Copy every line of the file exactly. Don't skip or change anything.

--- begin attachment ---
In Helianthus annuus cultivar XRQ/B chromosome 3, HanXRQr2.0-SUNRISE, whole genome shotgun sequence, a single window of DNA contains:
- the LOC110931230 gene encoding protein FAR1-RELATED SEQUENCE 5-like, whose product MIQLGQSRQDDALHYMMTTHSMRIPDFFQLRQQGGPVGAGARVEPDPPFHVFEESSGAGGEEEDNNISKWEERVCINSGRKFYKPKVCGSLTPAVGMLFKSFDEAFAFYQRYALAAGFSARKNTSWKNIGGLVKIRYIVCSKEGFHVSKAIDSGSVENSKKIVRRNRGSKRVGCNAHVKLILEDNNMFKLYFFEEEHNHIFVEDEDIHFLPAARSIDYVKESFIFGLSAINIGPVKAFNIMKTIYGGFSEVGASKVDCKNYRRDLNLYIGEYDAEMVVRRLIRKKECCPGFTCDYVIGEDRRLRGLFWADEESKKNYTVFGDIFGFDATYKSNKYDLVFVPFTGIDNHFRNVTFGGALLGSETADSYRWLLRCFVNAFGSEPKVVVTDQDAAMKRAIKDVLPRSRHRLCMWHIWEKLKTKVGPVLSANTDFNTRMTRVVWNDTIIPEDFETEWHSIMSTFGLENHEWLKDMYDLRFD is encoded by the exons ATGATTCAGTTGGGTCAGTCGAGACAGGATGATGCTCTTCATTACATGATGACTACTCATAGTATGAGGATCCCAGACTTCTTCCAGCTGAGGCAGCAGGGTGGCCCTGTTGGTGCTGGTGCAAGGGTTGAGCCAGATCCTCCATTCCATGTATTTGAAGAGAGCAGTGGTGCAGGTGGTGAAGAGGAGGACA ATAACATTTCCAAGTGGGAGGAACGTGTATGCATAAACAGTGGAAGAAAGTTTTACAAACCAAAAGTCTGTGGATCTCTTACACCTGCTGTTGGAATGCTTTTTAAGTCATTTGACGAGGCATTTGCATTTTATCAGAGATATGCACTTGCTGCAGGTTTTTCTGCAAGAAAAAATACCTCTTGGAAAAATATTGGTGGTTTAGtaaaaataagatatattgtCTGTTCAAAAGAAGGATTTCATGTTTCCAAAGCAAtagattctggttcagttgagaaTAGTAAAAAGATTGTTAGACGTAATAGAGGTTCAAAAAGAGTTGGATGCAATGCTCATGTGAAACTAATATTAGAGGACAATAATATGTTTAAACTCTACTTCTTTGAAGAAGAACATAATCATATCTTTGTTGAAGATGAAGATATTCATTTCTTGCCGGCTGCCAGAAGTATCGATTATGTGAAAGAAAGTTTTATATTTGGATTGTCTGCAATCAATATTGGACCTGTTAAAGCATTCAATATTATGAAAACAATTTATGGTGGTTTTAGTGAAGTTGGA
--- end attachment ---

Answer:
In Helianthus annuus cultivar XRQ/B chromosome 3, HanXRQr2.0-SUNRISE, whole genome shotgun sequence, a single window of DNA contains:
- the LOC110931230 gene encoding protein FAR1-RELATED SEQUENCE 5-like, whose product MIQLGQSRQDDALHYMMTTHSMRIPDFFQLRQQGGPVGAGARVEPDPPFHVFEESSGAGGEEEDNNISKWEERVCINSGRKFYKPKVCGSLTPAVGMLFKSFDEAFAFYQRYALAAGFSARKNTSWKNIGGLVKIRYIVCSKEGFHVSKAIDSGSVENSKKIVRRNRGSKRVGCNAHVKLILEDNNMFKLYFFEEEHNHIFVEDEDIHFLPAARSIDYVKESFIFGLSAINIGPVKAFNIMKTIYGGFSEVGASKVDCKNYRRDLNLYIGEYDAEMVVRRLIRKKECCPGFTCDYVIGEDRRLRGLFWADEESKKNYTVFGDIFGFDATYKSNKYDLVFVPFTGIDNHFRNVTFGGALLGSETADSYRWLLRCFVNAFGSEPKVVVTDQDAAMKRAIKDVLPRSRHRLCMWHIWEKLKTKVGPVLSANTDFNTRMTRVVWNDTIIPEDFETEWHSIMSTFGLENHEWLKDMYDLRFD is encoded by the exons ATGATTCAGTTGGGTCAGTCGAGACAGGATGATGCTCTTCATTACATGATGACTACTCATAGTATGAGGATCCCAGACTTCTTCCAGCTGAGGCAGCAGGGTGGCCCTGTTGGTGCTGGTGCAAGGGTTGAGCCAGATCCTCCATTCCATGTATTTGAAGAGAGCAGTGGTGCAGGTGGTGAAGAGGAGGACA ATAACATTTCCAAGTGGGAGGAACGTGTATGCATAAACAGTGGAAGAAAGTTTTACAAACCAAAAGTCTGTGGATCTCTTACACCTGCTGTTGGAATGCTTTTTAAGTCATTTGACGAGGCATTTGCATTTTATCAGAGATATGCACTTGCTGCAGGTTTTTCTGCAAGAAAAAATACCTCTTGGAAAAATATTGGTGGTTTAGtaaaaataagatatattgtCTGTTCAAAAGAAGGATTTCATGTTTCCAAAGCAAtagattctggttcagttgagaaTAGTAAAAAGATTGTTAGACGTAATAGAGGTTCAAAAAGAGTTGGATGCAATGCTCATGTGAAACTAATATTAGAGGACAATAATATGTTTAAACTCTACTTCTTTGAAGAAGAACATAATCATATCTTTGTTGAAGATGAAGATATTCATTTCTTGCCGGCTGCCAGAAGTATCGATTATGTGAAAGAAAGTTTTATATTTGGATTGTCTGCAATCAATATTGGACCTGTTAAAGCATTCAATATTATGAAAACAATTTATGGTGGTTTTAGTGAAGTTGGA